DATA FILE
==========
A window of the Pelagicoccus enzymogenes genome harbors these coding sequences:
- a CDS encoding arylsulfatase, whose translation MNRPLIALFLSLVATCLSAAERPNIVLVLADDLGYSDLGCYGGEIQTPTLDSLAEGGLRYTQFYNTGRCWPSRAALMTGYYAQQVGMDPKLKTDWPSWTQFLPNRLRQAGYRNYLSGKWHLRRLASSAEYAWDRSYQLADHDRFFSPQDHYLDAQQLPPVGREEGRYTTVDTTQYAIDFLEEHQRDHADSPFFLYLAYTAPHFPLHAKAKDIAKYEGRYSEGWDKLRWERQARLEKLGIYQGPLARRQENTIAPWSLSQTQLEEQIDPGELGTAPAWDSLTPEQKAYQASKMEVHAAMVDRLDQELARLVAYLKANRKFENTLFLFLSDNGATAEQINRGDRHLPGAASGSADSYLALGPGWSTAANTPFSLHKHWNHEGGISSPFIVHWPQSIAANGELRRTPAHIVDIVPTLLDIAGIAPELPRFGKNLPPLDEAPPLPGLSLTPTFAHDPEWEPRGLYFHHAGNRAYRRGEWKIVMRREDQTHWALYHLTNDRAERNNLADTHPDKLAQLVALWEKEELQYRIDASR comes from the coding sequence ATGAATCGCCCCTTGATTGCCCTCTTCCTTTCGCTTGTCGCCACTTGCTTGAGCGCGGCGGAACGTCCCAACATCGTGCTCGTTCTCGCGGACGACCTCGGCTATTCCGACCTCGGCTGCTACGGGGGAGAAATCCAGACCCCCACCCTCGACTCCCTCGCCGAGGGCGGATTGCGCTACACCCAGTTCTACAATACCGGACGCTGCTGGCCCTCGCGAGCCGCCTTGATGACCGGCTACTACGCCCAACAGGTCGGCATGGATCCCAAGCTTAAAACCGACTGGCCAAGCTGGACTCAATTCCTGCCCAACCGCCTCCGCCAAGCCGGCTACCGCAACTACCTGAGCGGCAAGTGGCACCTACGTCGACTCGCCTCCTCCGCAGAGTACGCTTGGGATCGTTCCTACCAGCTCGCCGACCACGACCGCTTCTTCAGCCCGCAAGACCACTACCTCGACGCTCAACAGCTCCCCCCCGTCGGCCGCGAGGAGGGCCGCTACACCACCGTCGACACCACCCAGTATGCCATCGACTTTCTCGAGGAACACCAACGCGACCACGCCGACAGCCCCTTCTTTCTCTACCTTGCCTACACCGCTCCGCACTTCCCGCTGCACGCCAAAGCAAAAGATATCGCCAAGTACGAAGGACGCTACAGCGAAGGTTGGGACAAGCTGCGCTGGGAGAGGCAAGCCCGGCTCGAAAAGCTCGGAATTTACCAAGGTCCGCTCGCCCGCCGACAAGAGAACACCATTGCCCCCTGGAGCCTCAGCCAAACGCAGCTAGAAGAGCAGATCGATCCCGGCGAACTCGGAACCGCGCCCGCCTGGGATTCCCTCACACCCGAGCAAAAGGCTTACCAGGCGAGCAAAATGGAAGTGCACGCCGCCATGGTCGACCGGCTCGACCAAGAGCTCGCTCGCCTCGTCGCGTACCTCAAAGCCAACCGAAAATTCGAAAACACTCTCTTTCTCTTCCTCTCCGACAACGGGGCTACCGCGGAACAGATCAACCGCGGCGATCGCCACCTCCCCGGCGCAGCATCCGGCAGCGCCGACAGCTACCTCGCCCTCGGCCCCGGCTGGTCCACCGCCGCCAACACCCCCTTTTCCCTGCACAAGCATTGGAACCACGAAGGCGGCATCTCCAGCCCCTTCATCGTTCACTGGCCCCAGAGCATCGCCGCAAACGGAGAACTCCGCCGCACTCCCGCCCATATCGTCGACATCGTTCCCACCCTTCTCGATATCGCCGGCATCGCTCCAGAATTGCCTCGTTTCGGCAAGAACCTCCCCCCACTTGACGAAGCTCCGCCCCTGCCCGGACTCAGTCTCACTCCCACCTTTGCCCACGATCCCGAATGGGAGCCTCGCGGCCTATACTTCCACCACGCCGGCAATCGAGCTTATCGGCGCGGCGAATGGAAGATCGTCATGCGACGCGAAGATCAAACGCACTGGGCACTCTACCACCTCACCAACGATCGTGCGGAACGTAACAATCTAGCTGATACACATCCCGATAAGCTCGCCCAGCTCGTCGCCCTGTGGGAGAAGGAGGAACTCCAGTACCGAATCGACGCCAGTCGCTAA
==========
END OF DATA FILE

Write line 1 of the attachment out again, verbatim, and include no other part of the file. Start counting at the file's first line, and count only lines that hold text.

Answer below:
A window of the Pelagicoccus enzymogenes genome harbors these coding sequences: